The news that Equifax has been hacked and that 143 million Americans have had their private financial data exposed sent ripples of frustration and fear through the credit card-carrying public. Equifax is one of the three largest credit bureaus in the country. When its security protocols were compromised, the data thieves swiped names, Social Security numbers, birthdates, addresses, and in many cases driver’s license numbers – in short, all the identifying information that someone would need to impersonate you. In addition, 209,000 credit card numbers were also compromised.
What Can Thieves Do With the Stolen Data?
The stolen information could potentially enable Bad Guys to ruin your financial life. For example, they could open checking accounts in your name and then bounce checks off them, effectively ruining your credit rating. They could also open new credit cards in your name, max them out, and then default. They might even be able to use your identity to get a driver’s license, divert your tax refund, or swipe your Social Security check.
And the potential consumer impact goes beyond the financial realm. Using the driver’s license situation as an example, someone could run up tickets and other motor vehicle infractions, and leave you stuck with the fines – or a warrant for your arrest. Criminals could also use your health insurance to get prescriptions in your name. This would mess up your medical records and even make it difficult for you to access your own insurance benefits, or to obtain legitimately prescribed medications.
What is Equifax Doing in Response to the Hack?
The Equifax breach is the largest and most serious data hack in US history. And to make matters worse, the company waited for six weeks to tell the world about it, giving criminals plenty of time to do serious damage before the public was aware of the danger.
When Equifax finally did own up to the problem, its response did not inspire confidence. It initially offered people “free” credit monitoring, but it also asked people for their credit card information and said that it would start charging for the monitoring once the free trial period ended unless the customer proactively canceled. Faced with public criticism, the company has now stopped taking credit card information and has deleted the payment language in its credit monitoring contract.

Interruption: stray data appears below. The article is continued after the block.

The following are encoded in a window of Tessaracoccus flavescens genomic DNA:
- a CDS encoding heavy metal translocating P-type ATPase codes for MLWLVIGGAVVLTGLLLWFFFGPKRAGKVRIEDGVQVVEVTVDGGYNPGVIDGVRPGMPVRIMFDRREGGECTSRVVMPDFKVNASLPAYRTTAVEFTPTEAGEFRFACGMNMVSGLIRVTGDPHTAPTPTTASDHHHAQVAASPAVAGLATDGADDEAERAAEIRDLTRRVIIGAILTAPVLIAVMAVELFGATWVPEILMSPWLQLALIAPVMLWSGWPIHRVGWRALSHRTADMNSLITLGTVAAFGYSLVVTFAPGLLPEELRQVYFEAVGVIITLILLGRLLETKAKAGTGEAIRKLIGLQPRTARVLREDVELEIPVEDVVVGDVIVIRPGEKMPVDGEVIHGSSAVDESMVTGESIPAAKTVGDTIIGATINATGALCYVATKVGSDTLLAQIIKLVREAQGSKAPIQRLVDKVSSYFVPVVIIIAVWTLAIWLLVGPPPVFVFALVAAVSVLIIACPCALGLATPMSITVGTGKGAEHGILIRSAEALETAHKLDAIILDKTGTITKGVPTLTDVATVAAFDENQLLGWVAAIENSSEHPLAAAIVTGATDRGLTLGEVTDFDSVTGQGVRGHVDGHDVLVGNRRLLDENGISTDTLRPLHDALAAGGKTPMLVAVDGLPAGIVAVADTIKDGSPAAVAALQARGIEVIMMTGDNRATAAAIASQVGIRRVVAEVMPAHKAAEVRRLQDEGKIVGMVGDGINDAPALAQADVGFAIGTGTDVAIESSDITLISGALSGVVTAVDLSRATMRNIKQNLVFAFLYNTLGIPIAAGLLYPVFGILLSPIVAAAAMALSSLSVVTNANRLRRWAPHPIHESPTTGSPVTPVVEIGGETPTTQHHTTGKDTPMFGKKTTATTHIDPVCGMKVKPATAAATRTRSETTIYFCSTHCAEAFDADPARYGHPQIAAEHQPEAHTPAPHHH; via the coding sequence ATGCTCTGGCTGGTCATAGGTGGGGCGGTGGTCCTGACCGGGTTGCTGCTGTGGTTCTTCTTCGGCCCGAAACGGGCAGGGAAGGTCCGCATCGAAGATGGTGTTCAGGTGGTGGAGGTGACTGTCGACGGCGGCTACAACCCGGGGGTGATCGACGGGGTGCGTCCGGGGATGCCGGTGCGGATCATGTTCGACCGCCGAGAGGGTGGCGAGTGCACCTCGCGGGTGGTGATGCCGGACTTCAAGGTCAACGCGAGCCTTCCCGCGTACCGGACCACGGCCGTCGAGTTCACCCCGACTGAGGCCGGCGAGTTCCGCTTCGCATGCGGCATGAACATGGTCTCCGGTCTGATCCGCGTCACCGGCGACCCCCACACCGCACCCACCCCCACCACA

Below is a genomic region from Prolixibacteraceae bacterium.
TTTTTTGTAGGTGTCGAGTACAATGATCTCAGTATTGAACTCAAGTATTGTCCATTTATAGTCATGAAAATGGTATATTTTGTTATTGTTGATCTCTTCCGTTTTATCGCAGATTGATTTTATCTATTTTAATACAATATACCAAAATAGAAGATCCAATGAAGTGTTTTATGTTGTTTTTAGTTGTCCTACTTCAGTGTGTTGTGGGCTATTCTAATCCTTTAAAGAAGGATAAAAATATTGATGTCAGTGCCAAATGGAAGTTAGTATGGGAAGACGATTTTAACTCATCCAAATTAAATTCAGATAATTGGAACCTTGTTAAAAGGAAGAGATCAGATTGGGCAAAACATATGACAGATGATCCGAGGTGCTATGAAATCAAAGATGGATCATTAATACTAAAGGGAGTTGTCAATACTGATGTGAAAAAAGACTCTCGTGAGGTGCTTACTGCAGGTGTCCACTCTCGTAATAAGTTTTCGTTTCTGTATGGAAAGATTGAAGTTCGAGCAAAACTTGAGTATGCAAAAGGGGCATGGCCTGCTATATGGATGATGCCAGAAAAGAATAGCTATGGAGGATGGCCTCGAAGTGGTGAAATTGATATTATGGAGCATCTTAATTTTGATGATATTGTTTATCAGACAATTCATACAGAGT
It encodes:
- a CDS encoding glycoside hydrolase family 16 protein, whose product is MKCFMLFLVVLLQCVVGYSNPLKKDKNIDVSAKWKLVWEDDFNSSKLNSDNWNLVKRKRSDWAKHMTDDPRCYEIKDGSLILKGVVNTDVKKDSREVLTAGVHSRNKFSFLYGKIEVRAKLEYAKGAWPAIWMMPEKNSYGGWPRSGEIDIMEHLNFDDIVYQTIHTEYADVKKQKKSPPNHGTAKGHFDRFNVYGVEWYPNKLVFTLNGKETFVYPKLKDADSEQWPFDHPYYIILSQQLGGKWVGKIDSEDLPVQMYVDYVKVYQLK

If this wasn’t enough, Equifax also inserted a mandatory arbitration clause into the credit monitoring user agreement that many people interpreted as requiring them to give up their right to sue the company for negligently ruining their financial lives. In fact, the arbitration clause only applied to Equifax’s credit-monitoring subsidiary, not to Equifax itself, but even the Attorney General of the State of New York demanded that the company remove the arbitration clause. The company complied and “clarified” that consumers will not give up any right to sue by electing the company’s offer of credit monitoring.
What Can Consumers Do to Protect Themselves?
Since Equifax has done little to inspire consumer confidence, either in its data security or in its response to a crime that could seriously affect half of the people in the country, what should a smart consumer do?
Consumers who wish to be proactive in dealing with the hack should consider signing up with one of the various identity theft protection companies that monitor your credit, alert you to new activity on your credit report, and take immediate steps to scrub inaccurate information from your credit history. The New York Attorney General's office also has an excellent summary of other things people affected by the breach can to do protect themselves. While it’s certainly galling to have to spend money to protect your good name from the effects of Equifax’s inadequate data security, this is a case where spending a small sum now many well prevent you from far more serious losses later.